Woodland Culture

A painting of a Woodland family standing outside of their wigwam home
Woodland Time Period

Dean Quigley

The Woodland Indians made several crucial advancements in their society that helped them flourish from 1,000 BCE – 900 CE. One major advancement was creating permanent settlements. Up until the Woodland Period, people lived nomadically as they followed their food sources of mammoths in the Paleo Indian period and deer in the Archaic period. The Woodland Indians, on the other hand, were able to successfully sustain horticulture, allowing them to have a more reliable source of food in one location. The plants that they planted were starchy seed plants such as grasses and sunflowers. This huge step in civilization allowed the Woodland Indians to create more permanent tools, buildings, and art, along with developing an extensive trading system that spread from the southeast westward as far as the Rocky Mountains and north as far as the Great Lakes.
A pottery sherd from the Early Woodland subperiod
Sand-tempered pottery sherd from the Early Woodland Subperiod


Early Woodland Subperiod (1,000 BCE - 300 CE)
Think of your favorite recipe. What cooking gear do you use in order to make it, and what materials are they made of? Oftentimes we take for granted that the pots and pans we use to make food are reusable. In both the Paleo Indian and Archaic time periods, people relied upon stone tools since clay was too weak for cooking in a hot fire and cracked after one use. But the Early Woodland Indians discovered that if they tempered their pots with sand or grit, the pottery became much stronger and more reliable for long-term use. Since clay was much easier to shape than stone, the Woodland Indians were able to create pots and other tools much easier than previous time periods. This new technology originated in Georgia and rapidly spread north into the Carolinas and south into Florida. In addition to developing stronger pottery, the Early Woodland Indians also built isolated mortuary sites with grave offerings. Some of the best examples of earthen enclosures and burial mounds date to the Early Woodland Adena Complex (circa 500 BCE) that were identified in the Ohio River Valley of Kentucky.

Middle Woodland Subperiod (300 - 600 CE)
As more Woodland Indians began establishing settlements, trade between villages also increased. Archaeologists investigating Middle Woodland mound graves have found remnants of elite individuals buried with exotic gifts. Many of these gifts were items not local to the southeastern United States, hinting at an extensive trade system that expanded beyond the southeast during the Middle Woodland period. Since many clans or villages would have limited access to certain food or raw resources, this trading system was essential for their survival. The Middle Woodland Indians living in the southeast appear to have supplied mica, quartz crystals, chlorite, marine shells, and shark and alligator teeth. In exchange, they received galena from Missouri, flint from Illinois, grizzly bear teeth, obsidian and chalcedony from the Rockies, and copper from the Great Lakes.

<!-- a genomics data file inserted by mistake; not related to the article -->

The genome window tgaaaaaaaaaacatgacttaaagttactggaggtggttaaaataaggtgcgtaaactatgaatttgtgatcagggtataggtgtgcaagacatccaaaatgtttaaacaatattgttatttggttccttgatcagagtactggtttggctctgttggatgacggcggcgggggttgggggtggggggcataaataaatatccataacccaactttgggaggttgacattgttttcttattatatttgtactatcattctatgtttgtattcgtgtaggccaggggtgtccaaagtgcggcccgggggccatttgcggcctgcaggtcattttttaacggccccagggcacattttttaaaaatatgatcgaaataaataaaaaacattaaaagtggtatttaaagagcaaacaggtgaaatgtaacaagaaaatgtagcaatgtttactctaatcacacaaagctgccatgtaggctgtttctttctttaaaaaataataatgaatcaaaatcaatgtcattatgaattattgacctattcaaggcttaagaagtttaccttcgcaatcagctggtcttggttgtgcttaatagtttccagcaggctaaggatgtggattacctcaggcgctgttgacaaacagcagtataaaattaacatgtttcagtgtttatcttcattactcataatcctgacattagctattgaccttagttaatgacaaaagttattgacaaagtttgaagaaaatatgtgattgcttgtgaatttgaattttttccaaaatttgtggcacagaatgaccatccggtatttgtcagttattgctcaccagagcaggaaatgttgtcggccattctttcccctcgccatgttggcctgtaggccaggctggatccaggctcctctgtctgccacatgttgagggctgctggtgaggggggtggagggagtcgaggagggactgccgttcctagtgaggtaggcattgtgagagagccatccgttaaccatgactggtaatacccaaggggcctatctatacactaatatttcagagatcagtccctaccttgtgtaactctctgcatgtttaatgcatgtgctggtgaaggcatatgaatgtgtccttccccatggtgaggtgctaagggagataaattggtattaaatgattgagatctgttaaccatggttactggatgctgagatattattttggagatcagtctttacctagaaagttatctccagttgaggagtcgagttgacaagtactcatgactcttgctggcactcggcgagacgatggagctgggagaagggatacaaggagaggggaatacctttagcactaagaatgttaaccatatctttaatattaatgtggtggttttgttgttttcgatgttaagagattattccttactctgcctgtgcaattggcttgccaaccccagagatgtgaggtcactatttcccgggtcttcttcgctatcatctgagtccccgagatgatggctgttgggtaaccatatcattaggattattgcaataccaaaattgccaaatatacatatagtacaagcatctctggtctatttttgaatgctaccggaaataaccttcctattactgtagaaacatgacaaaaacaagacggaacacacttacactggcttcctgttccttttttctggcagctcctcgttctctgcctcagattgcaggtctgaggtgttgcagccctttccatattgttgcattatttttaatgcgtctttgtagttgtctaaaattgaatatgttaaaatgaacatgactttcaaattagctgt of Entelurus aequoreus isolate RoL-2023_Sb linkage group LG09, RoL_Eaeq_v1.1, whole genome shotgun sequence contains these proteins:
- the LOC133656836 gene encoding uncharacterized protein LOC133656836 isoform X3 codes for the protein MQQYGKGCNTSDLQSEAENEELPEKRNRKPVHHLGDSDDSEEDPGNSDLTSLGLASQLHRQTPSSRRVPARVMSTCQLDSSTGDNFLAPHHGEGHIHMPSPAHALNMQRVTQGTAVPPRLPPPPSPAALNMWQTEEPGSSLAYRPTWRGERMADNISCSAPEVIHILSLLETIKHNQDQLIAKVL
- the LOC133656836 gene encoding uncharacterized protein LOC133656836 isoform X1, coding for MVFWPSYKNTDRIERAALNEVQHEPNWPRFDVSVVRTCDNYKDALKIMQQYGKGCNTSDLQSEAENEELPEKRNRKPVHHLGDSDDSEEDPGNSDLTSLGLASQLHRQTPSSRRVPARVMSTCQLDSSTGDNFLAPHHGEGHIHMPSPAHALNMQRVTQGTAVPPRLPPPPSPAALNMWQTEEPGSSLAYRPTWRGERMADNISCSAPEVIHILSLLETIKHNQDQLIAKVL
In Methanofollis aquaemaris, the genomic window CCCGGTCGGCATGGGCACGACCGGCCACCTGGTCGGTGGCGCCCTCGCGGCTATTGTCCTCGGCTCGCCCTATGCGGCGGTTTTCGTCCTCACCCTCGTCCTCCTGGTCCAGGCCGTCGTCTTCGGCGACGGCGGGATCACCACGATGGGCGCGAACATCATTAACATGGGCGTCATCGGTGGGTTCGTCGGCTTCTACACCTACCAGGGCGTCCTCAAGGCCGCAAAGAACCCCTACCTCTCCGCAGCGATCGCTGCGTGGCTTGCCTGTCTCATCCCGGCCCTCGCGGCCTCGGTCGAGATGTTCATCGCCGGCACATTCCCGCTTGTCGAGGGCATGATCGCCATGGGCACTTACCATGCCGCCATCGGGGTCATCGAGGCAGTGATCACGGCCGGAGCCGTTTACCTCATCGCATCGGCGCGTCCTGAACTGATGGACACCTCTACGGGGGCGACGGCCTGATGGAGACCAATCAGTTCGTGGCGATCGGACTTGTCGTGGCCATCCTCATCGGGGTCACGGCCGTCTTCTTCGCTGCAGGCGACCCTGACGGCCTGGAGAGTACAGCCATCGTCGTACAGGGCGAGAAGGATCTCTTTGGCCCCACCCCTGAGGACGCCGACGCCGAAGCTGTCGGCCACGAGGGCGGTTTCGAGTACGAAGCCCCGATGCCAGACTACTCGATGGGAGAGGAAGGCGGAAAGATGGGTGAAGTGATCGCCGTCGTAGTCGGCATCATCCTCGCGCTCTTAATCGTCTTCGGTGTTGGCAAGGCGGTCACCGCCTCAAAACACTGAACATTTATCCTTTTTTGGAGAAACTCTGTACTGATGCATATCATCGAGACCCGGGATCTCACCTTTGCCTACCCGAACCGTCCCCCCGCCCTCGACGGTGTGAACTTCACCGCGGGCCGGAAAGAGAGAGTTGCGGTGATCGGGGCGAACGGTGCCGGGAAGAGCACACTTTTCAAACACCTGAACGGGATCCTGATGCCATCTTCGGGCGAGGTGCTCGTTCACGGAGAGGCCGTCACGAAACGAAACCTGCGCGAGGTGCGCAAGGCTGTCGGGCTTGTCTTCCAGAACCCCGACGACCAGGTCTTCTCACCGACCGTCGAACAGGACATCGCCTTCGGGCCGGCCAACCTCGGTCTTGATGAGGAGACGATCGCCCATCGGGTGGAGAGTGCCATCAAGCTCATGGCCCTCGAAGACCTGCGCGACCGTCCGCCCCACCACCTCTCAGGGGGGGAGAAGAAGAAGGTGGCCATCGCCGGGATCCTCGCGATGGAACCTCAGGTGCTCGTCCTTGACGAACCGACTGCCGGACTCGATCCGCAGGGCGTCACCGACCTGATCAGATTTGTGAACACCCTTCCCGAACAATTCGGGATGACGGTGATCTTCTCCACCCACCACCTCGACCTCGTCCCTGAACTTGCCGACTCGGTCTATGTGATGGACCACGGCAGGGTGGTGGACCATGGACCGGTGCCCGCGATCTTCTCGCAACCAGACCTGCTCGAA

Late Woodland Subperiod (600 - 900 CE)
Around 1,500 years ago, the archeological record reveals a sharp decline in the construction of Middle Woodland burial mounds, along with a disruption of the long-distance trading that had previously thrived. The reasons for why this decline occurred remains a mystery. It may have been because population sizes reached carrying capacities and settlements resorted to raiding instead of trading for goods and resources. Or perhaps as the Woodland Indians improved their hunting technology that they overhunted the animals in the area, making settlements break into smaller units to survive on more localized food sources. No matter how it occurred, the decline has led some archaeologists to believe that the Late Woodland period was a time of cultural poverty.

But if one looks closer, there is evidence that the Late Woodland period was more dynamic than it first appears. One important technology invented during this subperiod was the creation of the bow and arrow – a very useful tool for hunting small game and swift deer. New varieties of maize, beans, and squash were introduced and rapidly gained economic importance. Lastly, there have been far more Late Woodland sites discovered than Middle Woodland sites, hinting at a population increase. These factors all point to the Late Woodland period being a time of expansion, not collapse.

Last updated: July 26, 2023

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